for every real number  $y$  between  $f(a)$ and $f(b)$  there exists  $x \in [a,b]$  such that  $y = f(x)$.

Extreme Values Theorem. Let $a, b \in \mathbb R$ and $a \lt b$. If $f : [a,b] \to \mathbb R$ is a continuous function on the closed interval $[a,b]$, then

there exist  $x_0, x_1 \in [a,b]$  such that  $f(x_0) \leq f(x) \leq f(x_1)$  for all  $x \in [a,b]$.

• As we discussed in class, to get a complete justification for the answer for (b) in Problem 4 on Assignment 1 one needed to use the Intermediate values theorem. Interestingly, we did not need the Extreme values theorem to rigorously answer (c) in the same problem.

Friday, October 2, 2015

• Today we discussed Problem 4 on Assignment 1. The conclusion of the discussion was that proving the following implication would be very helpful: Let $a, b \in \mathbb R$. Prove $-1 \lt a \lt 1 \ \ \text{and} \ \ -1 \leq b \leq 1 \ \ \text{imply} \ \ 0 \lt 1 + ab \lt 2 \ \ \text{and} \ \ -1 \leq \frac{a+b}{1+ab} \leq 1.$ Please present your proof neatly.
• Although we will not work with the formal $\epsilon$-$\delta$-definition of continuity of a function, it is good for you to see this definition. In more advanced courses you will gain appreciations for its clarity.
Definition. Let $X$ be a subset of $\mathbb R$, let $a \in X$ and let $f: X \to \mathbb R$ be a function. We say that the function $f$ is continuous at $a$ if the following condition is satisfied:
•   For every $\epsilon \gt 0$ there exists $\delta(\epsilon) \gt 0$ such that for all $x \in X$ we have

$|x-a| \lt \delta(\epsilon)$    implies    $|f(x) - f(a) | \lt \epsilon$.

Wednesday, September 30, 2015

• I will illustrate the definition of limit with three examples.
• Prove that $\displaystyle \lim_{x\to 2} x^2 = 4$. Here $X = \mathbb R$, $f(x) = x^2$, $a=2$ and $L = 4$. We can take $\delta_0 = 1$, since clearly $(1,2)\cup(2,3) \subseteq \mathbb R$. Let $\epsilon \gt 0$ be arbitrary. Our goal is to discover $\delta(\epsilon)$ such that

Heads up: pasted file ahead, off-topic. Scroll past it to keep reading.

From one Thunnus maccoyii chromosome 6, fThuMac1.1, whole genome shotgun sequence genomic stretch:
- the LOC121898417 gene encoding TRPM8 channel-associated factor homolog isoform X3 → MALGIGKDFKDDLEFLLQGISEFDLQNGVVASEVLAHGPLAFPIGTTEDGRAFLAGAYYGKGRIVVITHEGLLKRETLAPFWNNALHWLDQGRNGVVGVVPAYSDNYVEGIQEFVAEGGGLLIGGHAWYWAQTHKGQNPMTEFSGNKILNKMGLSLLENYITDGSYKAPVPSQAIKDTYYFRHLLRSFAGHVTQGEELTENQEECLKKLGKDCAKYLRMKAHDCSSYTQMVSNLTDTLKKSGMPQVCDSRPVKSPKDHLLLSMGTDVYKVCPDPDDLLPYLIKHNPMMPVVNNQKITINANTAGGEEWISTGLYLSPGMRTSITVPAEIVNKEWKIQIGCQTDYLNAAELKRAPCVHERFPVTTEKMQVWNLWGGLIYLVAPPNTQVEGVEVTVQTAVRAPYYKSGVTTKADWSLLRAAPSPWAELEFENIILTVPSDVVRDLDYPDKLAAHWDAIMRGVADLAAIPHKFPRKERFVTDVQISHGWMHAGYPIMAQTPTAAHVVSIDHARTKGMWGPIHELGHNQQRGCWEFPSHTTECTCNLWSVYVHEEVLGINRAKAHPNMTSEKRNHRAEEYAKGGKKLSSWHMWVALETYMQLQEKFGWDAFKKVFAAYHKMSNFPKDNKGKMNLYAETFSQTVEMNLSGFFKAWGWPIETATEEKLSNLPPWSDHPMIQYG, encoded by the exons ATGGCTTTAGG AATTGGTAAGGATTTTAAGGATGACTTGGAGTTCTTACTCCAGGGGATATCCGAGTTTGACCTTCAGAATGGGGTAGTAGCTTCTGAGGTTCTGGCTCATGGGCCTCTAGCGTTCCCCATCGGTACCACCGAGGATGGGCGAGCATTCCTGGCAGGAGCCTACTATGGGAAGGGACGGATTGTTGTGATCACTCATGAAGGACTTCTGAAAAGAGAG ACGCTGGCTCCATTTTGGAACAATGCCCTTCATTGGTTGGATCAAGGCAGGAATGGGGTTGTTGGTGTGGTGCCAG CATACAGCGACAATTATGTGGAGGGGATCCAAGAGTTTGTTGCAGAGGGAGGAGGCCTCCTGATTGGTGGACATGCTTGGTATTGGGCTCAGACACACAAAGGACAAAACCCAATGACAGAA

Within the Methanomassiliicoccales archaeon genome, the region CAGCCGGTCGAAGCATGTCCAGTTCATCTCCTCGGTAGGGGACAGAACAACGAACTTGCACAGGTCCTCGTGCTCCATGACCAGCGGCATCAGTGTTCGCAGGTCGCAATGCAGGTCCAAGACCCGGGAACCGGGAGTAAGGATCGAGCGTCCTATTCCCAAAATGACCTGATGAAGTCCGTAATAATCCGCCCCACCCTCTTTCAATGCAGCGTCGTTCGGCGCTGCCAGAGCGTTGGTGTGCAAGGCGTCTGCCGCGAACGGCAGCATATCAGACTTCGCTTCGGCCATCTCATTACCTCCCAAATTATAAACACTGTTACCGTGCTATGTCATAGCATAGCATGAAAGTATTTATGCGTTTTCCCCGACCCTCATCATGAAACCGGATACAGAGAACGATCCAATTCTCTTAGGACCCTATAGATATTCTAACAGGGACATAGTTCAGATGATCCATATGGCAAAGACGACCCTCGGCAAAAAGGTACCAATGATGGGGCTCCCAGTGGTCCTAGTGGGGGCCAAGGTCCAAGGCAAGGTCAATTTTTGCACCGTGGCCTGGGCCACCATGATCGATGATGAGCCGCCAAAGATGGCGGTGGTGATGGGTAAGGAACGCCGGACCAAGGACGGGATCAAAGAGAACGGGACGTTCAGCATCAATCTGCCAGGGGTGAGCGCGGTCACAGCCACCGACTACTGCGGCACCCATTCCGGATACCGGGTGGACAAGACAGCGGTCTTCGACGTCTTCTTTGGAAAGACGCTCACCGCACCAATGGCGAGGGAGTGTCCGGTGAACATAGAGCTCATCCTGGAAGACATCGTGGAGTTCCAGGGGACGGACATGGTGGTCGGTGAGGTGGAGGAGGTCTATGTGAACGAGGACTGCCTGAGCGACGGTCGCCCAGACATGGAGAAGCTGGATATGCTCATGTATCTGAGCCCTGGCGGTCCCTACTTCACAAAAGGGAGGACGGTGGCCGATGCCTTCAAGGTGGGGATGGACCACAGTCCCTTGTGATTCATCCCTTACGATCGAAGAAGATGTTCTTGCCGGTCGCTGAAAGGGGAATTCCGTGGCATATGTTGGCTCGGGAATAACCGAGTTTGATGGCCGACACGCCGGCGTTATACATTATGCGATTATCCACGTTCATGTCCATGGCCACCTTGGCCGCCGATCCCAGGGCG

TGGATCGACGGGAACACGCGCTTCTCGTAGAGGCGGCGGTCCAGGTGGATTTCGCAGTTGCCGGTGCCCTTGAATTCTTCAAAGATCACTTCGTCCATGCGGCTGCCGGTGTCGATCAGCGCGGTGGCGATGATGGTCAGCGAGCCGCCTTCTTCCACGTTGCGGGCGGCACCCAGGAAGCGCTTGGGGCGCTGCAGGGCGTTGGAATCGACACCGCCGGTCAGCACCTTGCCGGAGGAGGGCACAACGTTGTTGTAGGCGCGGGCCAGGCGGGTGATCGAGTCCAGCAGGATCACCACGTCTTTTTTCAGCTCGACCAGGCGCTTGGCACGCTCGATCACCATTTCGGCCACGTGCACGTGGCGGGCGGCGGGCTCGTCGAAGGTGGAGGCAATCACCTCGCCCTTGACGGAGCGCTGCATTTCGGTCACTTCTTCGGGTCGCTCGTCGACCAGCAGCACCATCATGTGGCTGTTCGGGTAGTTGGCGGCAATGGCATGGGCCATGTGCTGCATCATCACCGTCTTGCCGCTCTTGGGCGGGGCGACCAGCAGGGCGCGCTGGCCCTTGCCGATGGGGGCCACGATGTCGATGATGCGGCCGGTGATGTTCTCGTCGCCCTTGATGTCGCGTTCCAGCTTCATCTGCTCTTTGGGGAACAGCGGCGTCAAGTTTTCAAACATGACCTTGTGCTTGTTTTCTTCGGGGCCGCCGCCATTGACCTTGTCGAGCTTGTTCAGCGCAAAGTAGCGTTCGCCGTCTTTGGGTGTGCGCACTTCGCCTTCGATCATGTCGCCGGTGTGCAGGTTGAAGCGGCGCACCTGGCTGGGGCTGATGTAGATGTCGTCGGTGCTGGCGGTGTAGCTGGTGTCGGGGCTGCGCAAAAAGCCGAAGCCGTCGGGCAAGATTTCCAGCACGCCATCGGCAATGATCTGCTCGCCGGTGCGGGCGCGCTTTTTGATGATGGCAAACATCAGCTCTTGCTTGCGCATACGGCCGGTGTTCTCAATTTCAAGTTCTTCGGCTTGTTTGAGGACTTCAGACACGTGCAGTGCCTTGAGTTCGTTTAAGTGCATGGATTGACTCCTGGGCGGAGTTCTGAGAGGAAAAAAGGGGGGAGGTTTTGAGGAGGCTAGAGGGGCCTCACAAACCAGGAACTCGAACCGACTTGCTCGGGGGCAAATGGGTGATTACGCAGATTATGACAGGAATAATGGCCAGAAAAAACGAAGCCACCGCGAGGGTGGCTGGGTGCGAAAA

$0 \lt \delta(\epsilon) \leq 1$   and   $0 \lt |x-2| \lt \delta(\epsilon)$    implies    $|x^2 - 4 | \lt \epsilon$.

To discover $\delta(\epsilon)$ we need the following two facts:
1. If $|x-2| \lt 1$, then $|x+2| \lt 5$. To justify this fact assume that $|x-2| \lt 1$. Then $1 \lt x \lt 3$. Then $3 \lt x + 2 \lt 5$. Then $x + 2 = |x+2| \lt 5$.
2. If $|x-2| \lt 1$, then $|x^2 - 4| \lt 5 |x - 2|$. First recall that using the difference of two squares formula we have $| x^2 - 4 | = |(x+2)(x-2)| = |x+2|\, |x-2|$. To justify this fact assume that $|x-2| \lt 1$. By fact F1 we have that $|x+2| \lt 5$. Multiplying the last inequality by a nonnegative number $|x-2|$ we get $|x+2|\, |x-2| \leq 5 \, |x-2|$. Thus $|x^2 - 4| \lt 5 |x - 2|$.
Our goal is to have $| x^2 - 4 | \lt \epsilon$. Since by F2 we have $|x^2 - 4| \lt 5 |x - 2|$, it is sufficient to have $5 |x - 2| \lt \epsilon$. This will be true if we have $|x - 2| \lt \epsilon/5$. Therefore we can choose $\delta(\epsilon) = \min\{\epsilon/5,1\}$. With this $\delta(\epsilon)$ we have

$0 \lt \delta(\epsilon) \leq 1$   and   $0 \lt |x-2| \lt \delta(\epsilon)$    implies    $|x^2 - 4 | \lt \epsilon$.

• Prove that $\displaystyle \lim_{x\to 0} \cos x = 1$. Here $X = \mathbb R$, $f(x) = \cos x$, $a=0$ and $L = 1$. We can take $\delta_0 = \pi/2$, since clearly $(-\pi/2,0)\cup(0,\pi/2) \subseteq \mathbb R$. Let $\epsilon \gt 0$ be arbitrary. Our goal is to discover $\delta(\epsilon)$ such that

$0 \lt \delta(\epsilon) \leq \pi/2$   and   $0 \lt |x-0| = |x| \lt \delta(\epsilon)$    implies    $|\cos x -1 | \lt \epsilon$.

To discover $\delta(\epsilon)$ we need the following fact:
1. If $0 \lt |x| \lt \pi/2$, then $|\cos x - 1| \lt |x|$. First assume that $0 \lt x \lt \pi/2$. Then we can rely on the figure below on the left. This figure shows a part of the unit circle. The number $x$ is represented by the circular arc length between points $A$ and $C$. Then, by the definition of the cosine function the length of the line segment $OB$ equals $\cos x$. The triangle $ABC$ is a right triangle whose one leg is the line segment $BC$ and whose hypotenuse is $AC$. Therefore the length $BC$, which equals $1-\cos x$, is less than the length of the line segment $AC$. Further the length of the line segment $AC$ is less than arc length of the teal circular arc between $A$ and $C$. Since the arc length of the teal circular arc equals to $x$, this proves $1 - \cos x \lt x$. Similarly, if $-\pi/2 \lt x \lt 0$, we have $1 - \cos x \lt -x$. Thus, in either case $1 - \cos x \lt |x|$. Since $|\cos x - 1| = 1-\cos x$, F3 is proved.
Our goal is to have $|\cos x - 1| \lt \epsilon$. Since by F3 we have $|\cos x - 1| \lt |x|$, it is sufficient to have $|x| \lt \epsilon$ to achieve the goal. Therefore we can choose $\delta(\epsilon) = \min\{\epsilon,\pi/2\}$. With this $\delta(\epsilon)$ we have

$0 \lt \delta(\epsilon) \leq \pi/2$   and   $0 \lt |x| \lt \delta(\epsilon)$    implies    $|\cos x - 1 | \lt \epsilon$.

• Figure for $\displaystyle \lim_{x\to 0} \cos x = 1$

Figure for $\displaystyle \lim_{x\to 0} \frac{\sin x}{x} = 1$

• Prove that $\displaystyle \lim_{x\to 0} \frac{\sin x}{x} = 1$. Here $X = \mathbb R\setminus\{0\}$, $f(x) = (\sin x)/x$, $a=0$ and $L = 1$. We can take $\delta_0 = \pi/2$, since clearly $(-\pi/2,0)\cup(0,\pi/2) \subseteq \mathbb R\setminus\{0\}$. Let $\epsilon \gt 0$ be arbitrary. Our goal is to discover $\delta(\epsilon)$ such that

$0 \lt \delta(\epsilon) \leq \pi/2$   and   $0 \lt |x-0| = |x| \lt \delta(\epsilon)$    implies    $\displaystyle \biggl|\frac{\sin x}{x} -1 \biggr| \lt \epsilon$.